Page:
8. The method of preparing 2-chloro-1,1,1-trifluoroethane comprising reacting hydrogen fluoride with trichloroethylene in the presence of antimony pentachloride, the molar quantity of haloalkene exceeding the molar quantity of antimony pentachloride, and continuing the reaction until the chloride atoms on the carbon atom containing only chloride substituents are replaced with fluorine.

9. The method of preparing 2-chloro-1,1,1,3,3,- 3-hexafluoropropane consisting of reacting hydrogen fluoride with 1,1,2-trichloro-3,3,3-trifluoropropene, and continuing the reaction until the chlorine atoms on the carbon atom containing only chlorine substituents are replaced with fluorme.

10. The method of preparing 2-chloro-1,1,l,-

3,3,3-hexafiuoropropane comprising reacting hydrogen fluoride with 1,1,2-trich1oro-3,3,3-trifiuoropropene in the presence of antimony pentachloride, the molar quantity of haloalkene exceeding the molar quantity of antimony pentachloride, and continuing the reaction until the chlorine atoms on the carbon atom containing only chloride substituents are replaced with fluorlne. 11. The method of preparing 2-chloro-1,1,1- trifluoroethane consisting of reacting hydrogen fluoride with 2-chloro-1-bromo-l-iodoethylene, and. continuing the reaction until the halogen atoms on the carbon atom containing only halogen substituents are replaced with fluorine.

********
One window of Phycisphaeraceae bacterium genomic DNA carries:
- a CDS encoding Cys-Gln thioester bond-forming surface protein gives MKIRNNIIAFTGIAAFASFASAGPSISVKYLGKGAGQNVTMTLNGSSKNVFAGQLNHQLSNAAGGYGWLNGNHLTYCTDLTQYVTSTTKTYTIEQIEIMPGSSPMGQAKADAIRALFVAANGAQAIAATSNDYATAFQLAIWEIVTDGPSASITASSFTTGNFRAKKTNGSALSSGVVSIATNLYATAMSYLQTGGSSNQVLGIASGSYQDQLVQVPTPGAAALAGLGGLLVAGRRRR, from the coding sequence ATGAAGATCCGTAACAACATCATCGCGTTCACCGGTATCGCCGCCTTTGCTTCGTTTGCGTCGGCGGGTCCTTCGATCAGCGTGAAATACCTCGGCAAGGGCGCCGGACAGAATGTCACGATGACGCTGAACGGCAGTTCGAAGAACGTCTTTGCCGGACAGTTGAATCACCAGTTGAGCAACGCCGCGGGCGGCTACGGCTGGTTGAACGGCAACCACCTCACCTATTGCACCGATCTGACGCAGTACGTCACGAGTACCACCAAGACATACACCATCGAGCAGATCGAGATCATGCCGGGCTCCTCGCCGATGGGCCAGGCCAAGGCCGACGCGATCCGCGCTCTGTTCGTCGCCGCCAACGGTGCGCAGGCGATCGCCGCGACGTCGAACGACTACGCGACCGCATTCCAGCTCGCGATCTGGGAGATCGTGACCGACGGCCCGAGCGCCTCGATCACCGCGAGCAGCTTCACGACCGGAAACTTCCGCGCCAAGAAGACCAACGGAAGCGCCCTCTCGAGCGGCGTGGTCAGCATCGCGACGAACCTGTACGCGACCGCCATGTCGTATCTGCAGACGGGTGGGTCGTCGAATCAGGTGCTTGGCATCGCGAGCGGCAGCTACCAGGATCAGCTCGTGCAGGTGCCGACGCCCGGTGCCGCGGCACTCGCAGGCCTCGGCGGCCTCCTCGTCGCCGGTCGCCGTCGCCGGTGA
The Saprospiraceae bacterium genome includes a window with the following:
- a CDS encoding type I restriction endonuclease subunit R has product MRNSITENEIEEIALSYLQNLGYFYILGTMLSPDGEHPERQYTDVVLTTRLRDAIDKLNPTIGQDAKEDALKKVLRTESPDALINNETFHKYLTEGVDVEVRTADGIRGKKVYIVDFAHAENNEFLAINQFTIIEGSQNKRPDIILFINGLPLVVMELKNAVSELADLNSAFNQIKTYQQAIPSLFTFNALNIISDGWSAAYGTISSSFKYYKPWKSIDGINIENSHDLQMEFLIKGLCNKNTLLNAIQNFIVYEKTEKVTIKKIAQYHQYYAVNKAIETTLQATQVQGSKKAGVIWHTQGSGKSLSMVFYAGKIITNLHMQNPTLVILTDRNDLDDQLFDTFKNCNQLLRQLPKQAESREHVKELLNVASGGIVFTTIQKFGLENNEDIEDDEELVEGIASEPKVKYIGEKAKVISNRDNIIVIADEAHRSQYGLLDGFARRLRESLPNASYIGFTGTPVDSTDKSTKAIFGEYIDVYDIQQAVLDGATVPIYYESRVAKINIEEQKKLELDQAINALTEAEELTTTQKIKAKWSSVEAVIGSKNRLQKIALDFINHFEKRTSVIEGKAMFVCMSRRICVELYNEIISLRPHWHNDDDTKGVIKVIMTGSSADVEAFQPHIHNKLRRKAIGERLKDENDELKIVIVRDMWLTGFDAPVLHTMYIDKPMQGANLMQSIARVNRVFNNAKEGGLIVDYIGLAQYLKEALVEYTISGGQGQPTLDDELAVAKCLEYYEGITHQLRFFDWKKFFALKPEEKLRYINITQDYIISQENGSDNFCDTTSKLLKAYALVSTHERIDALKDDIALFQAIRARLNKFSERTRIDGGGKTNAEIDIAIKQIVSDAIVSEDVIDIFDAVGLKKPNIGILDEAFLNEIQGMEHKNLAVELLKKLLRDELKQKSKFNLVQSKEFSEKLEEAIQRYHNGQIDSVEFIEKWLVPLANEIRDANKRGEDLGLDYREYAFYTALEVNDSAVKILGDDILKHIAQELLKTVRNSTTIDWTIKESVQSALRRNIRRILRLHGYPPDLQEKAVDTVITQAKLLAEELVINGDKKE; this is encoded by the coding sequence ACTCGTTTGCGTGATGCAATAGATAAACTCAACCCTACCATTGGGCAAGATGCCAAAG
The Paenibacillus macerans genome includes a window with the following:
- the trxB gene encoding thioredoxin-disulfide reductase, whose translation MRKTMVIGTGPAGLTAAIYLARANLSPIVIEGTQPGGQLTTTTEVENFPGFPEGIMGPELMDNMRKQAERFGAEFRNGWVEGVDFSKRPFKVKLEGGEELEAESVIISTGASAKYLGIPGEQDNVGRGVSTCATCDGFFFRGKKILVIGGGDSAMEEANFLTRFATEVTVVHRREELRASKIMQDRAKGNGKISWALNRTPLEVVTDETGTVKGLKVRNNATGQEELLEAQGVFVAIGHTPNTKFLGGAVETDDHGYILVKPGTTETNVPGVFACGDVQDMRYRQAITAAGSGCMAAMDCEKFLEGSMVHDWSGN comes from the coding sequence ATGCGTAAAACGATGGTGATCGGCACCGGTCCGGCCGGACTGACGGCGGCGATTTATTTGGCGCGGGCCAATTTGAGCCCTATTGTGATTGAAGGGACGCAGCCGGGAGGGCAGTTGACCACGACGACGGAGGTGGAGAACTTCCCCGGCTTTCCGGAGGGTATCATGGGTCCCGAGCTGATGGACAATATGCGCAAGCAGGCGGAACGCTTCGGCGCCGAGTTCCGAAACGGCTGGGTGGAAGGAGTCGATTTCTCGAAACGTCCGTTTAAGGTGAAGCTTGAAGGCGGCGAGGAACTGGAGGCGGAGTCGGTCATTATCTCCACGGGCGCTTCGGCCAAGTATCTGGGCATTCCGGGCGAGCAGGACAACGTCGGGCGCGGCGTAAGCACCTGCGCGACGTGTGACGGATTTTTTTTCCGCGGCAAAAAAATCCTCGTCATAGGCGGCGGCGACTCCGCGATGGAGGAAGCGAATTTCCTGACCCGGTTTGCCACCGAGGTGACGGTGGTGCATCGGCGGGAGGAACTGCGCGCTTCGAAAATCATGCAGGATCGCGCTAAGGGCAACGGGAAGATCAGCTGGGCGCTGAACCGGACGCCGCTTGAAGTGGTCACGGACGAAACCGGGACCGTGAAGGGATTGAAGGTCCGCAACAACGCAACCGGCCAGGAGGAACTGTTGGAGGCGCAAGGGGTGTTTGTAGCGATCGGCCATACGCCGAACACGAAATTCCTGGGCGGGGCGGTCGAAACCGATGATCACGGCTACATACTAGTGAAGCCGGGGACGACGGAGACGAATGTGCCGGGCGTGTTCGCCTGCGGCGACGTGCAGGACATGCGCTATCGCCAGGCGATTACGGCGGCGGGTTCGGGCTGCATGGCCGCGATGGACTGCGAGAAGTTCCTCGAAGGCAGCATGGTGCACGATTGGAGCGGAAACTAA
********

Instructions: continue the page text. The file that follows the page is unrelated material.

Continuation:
12. Themethod of preparing 1,1,1-trifluoroethane comprising reacting hydrogen fluoride with Z-chloro-l-bromo-l-iodoethylene in the presence of antimony pentachloride, the molar quantity of haloalkene exceeding the molar quantity of antimony pentachloride, and continuing the reaction until the halogen atoms on the car- References Cited in the file of this patent UNITED STATES PATENTS Number Name Date 2,005,710 Daudt et a1 June 18, 1935 2,062,743 Daudt et al Dec. 1, 1936 2,146,354 Scherer Feb. 7, 1939 2,436,357 Gochenour Feb. 17, 1948 2,437,993 Benning et a1 Mar. 16, 1948 2,446,124 Boyd July 2'7, 1948 2,466,189 Waalkes Apr. 5, 1949 2,469,848 Salisbury May 10, 1949